- The PR business has been going through big changes as clients demand more proof of performance.
- It's also been in demand as CEOs seek help communicating in turbulent times.
- Here's a primer on the industry for people looking to grow their PR business or break into it.
- Visit Business Insider's homepage for more stories.
The public relations industry is going through big changes as PR firms invest in data and analytics to prove the value of their services to clients and fend off competition.
They're also expanding into areas like advertising, digital, and ecommerce services.
Some have begun rehiring and restoring pay cuts after making cutbacks in the pandemic and taking advantage of booming areas like financial communications and diversity, equity, and inclusion, creating lucrative if high-pressure jobs.
Insider has been tracking these trends at some of the largest PR firms including Edelman, Weber Shandwick, and Sard Verbinnen, and rounded up our coverage on everything from hot practice areas, how to get hired, and pay.
Below are resources to guide people looking to learn about the industry, grow their existing PR businesses, or break into the field.
Hiring, pay trends
The PR industry employed around 270,000 people in the US as of 2019, according to the Bureau of Labor Statistics. It employs people who work in-house at brands as well as agencies of all sizes.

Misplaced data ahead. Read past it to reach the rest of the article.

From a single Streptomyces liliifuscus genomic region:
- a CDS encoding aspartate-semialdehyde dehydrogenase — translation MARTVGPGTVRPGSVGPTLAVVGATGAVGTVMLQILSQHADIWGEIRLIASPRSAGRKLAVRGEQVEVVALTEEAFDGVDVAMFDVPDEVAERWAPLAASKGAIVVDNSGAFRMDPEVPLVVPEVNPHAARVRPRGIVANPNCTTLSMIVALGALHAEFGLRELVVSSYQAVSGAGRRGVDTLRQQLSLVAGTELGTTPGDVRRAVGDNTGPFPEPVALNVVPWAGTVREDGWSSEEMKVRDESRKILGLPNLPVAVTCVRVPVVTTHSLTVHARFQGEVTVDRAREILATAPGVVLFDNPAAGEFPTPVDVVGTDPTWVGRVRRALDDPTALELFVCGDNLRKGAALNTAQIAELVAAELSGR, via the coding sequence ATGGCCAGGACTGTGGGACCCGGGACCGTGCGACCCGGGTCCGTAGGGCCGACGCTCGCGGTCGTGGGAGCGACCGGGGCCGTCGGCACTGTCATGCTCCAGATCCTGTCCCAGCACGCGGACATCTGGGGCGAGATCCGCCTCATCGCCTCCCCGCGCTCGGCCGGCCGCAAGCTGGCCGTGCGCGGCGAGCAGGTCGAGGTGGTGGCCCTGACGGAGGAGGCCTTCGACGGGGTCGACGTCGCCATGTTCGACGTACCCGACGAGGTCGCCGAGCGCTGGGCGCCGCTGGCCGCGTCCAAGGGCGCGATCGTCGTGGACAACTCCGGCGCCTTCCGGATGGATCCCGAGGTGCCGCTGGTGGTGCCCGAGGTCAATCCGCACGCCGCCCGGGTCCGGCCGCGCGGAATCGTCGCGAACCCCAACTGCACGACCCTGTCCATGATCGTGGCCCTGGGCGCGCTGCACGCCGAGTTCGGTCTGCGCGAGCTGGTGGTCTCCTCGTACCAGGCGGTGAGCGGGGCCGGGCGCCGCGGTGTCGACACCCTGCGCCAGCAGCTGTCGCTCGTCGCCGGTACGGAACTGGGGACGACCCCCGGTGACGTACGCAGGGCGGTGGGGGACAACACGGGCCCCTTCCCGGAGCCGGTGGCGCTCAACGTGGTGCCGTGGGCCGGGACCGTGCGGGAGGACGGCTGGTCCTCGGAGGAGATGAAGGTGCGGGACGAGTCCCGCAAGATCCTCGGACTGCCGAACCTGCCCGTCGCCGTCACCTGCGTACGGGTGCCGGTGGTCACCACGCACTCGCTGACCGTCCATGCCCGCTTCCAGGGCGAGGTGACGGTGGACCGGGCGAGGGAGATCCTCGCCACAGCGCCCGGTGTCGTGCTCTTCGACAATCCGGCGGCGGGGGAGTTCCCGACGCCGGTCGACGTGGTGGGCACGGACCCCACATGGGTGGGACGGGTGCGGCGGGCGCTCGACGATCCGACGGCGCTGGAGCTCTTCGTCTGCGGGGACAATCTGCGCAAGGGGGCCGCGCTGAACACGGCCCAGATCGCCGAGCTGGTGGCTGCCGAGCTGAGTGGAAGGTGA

PR firms have cut hundreds of jobs in the downturn, but the field remains high-paying and competitive, with growing opportunities in pharma, tech, and healthcare communications.
Read more: PR industry salaries revealed: How much top firms like Teneo, BCW, and FTI pay employees, from consultants to managing directors
Here's a rundown of new perks and benefits public relations firms are offering, from big bonuses to extra vacation days
How to get a job at PR giant Edelman and what to expect if you land an interview, according to the company's recruiters
Meet 12 top public relations recruiters to know right now
What it takes to get high-paying jobs at strategic consulting firms like Finsbury and Kekst CNC, from handling tricky questions to nailing writing tests
The industry is attracting new investment
Private equity is pouring money into the PR industry, drawn to its high recurring revenues, diversified businesses, and cash flow.
Read more: 8 big investors like Golden Gate Capital and Stagwell Group that are pouring billions into public relations firms
A new Enero exec who's hunting for PR acquisitions revealed what she's looking for as it tries to grab share from holding companies like WPP and Omnicom
9 public relations companies are challenging the status quo and taking on giants like Edelman and BCW
Investment giant Apollo is planning to sell Notified, one of the biggest PR software companies
10 public relations firms that experts say are plum acquisition targets
Some areas of PR have thrived in the downturn
CEOs of some of the biggest firms like Edelman, BCW, and FleishmanHillard have seen growth as new pitches pick up and companies seek help with crisis situations and communicating to the public and employees about office reopening and diversity and inclusion issues.